Bios - where to start? Literally and figuratively, author bios can be difficult to figure out. To help you out, we’ve laid down four straightforward steps you can take on your personal journey to craft the perfect author bio.
Tell a story
Your author bio is essentially an elevator pitch about your life; in order to be effective, it needs to get the relevant information across in an engaging way. So don’t start listing facts and expect readers to care for very long!
Look up examples of author bios, keeping in mind which ones inspire you and which ones have you falling asleep after three words. Think about what you’ve accomplished, and figure out how much you want to include in your “story.” Chances are, you’ve done some pretty amazing things already, and if you incorporate them as a good writer would, you’ll have readers coming back for more before they’ve even read your book.
For example, try starting with a strong intro sentence, then tell the reader what you do, why you’re qualified to do it, and then add a personal touch that makes you stand out from the rest. If you want, you can include a call to action at the end to give readers a way to continue learning more about you and your work.
Remember, it’s not about you, it’s about your readers
This may seem counter-intuitive. It is your bio, after all, right? Well, yes, but you already know all this information about yourself -- you’re not writing this bio for you. You’re writing it to address what your readers want to know.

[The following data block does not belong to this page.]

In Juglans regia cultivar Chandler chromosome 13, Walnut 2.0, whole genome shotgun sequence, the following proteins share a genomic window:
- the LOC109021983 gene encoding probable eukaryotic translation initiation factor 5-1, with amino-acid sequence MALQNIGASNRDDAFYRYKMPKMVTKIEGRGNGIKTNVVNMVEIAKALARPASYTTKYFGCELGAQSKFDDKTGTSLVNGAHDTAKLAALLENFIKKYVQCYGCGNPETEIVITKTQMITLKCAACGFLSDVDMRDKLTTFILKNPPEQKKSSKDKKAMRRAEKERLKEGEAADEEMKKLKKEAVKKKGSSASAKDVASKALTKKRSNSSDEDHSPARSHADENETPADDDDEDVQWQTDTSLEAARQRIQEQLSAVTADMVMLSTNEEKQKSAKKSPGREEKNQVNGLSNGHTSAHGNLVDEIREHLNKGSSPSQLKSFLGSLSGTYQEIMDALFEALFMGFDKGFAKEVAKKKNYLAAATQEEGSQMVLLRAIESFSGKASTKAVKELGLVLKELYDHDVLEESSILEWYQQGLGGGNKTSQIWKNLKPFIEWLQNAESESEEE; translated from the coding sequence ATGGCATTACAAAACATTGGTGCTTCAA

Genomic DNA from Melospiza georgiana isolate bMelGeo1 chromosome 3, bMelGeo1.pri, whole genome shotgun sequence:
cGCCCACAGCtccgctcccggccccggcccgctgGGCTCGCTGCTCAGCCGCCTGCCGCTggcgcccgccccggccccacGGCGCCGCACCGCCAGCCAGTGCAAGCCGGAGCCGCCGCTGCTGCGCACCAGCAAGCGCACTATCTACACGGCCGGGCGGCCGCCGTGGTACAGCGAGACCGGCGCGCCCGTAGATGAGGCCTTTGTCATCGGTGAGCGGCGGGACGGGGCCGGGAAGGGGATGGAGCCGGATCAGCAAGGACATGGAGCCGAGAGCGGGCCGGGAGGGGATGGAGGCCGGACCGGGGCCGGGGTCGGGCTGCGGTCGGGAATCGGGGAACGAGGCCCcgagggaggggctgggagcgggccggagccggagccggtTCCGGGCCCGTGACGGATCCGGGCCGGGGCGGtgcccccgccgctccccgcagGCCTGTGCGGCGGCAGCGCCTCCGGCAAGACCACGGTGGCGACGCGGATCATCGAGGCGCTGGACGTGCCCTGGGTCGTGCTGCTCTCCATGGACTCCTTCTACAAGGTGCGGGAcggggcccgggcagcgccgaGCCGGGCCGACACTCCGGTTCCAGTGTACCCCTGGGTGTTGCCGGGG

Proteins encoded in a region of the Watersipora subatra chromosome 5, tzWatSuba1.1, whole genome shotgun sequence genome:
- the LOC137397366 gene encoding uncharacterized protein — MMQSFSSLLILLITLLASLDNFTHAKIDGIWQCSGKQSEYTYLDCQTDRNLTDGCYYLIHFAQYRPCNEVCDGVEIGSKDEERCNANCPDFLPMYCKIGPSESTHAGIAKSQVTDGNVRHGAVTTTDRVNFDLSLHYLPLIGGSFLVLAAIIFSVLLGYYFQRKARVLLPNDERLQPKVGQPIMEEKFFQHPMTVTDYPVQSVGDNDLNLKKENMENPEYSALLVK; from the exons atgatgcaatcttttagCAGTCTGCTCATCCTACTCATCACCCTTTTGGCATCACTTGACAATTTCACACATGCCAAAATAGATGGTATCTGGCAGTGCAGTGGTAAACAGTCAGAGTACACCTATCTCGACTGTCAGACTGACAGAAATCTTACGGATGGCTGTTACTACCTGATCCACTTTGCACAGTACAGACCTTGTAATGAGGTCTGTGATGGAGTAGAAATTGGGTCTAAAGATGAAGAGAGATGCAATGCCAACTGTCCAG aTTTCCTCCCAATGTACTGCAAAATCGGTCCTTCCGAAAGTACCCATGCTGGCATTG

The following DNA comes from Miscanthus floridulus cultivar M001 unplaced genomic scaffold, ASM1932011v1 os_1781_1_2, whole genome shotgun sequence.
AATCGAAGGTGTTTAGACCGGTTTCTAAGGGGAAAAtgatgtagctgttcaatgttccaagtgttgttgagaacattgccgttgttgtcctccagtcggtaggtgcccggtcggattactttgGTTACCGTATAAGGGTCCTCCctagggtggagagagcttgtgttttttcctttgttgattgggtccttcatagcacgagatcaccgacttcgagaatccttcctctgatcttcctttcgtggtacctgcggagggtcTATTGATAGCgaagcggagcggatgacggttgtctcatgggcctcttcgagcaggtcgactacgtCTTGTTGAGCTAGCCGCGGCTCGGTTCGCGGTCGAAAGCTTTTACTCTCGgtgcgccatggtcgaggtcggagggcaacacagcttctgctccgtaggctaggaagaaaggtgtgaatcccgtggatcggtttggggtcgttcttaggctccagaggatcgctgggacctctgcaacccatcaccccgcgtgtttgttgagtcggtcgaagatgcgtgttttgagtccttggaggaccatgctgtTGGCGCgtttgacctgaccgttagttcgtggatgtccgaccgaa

Understanding that your bio is for your readers will keep you from putting in those little details that no one really cares about, like where you went to middle school or how many states you’ve visited. Of course, if you can find a way to make those facts interesting or humorous, by all means put them in. But try to approach your book and your bio from the reader’s perspective and ask yourself, “what would I want to know about the author after reading their book?”
Find the line between over-selling and under-selling
While it’s important to brag about yourself in your bio, you don’t want to make wide, sweeping generalizations that make it look like you’ve got a puffed-up ego. On the flip side, you don’t want to undersell yourself either! This is the space where you get to show off everything you’ve got, and you should take advantage of it. So the question is then, how do you find the balance?
Naturally, dancing this fine line can be a little difficult. One way to make it easier is to change the names and pretend you’re reading someone else’s bio. How does it come across to you? Another way is to get a second or third opinion from an unbiased party. What do they think? Imagine you met someone at a cafe and told them your bio out loud - how does it sound? Typically, writers are quite good at picking up on these kinds of things, so as long as you’re the one crafting your bio, chances are you’ll avoid over- or under-selling yourself.
Keep it short and sweet
One good tip is to treat your bio like a business card; use it to impress readers, to show off what you can do, and to keep your name in people’s minds long after they’ve tucked the card (or in this case, book) into a drawer or briefcase. You can’t do these things if you’ve written five paragraphs and a postscript for your bio. As awesome as you are, and as wonderful as your accomplishments look in writing, your bio isn’t supposed to be a full-length memoir.
So keep it short, and keep it sweet -- well, as sweet as you want. Everyone loves when a writer throws in a funny tidbit at the end of a bio, so don’t be afraid to spice things up with humor! There are a lot of creative ways to put one final spin on your bio, so put your pencil to your brain and start cracking some eggs.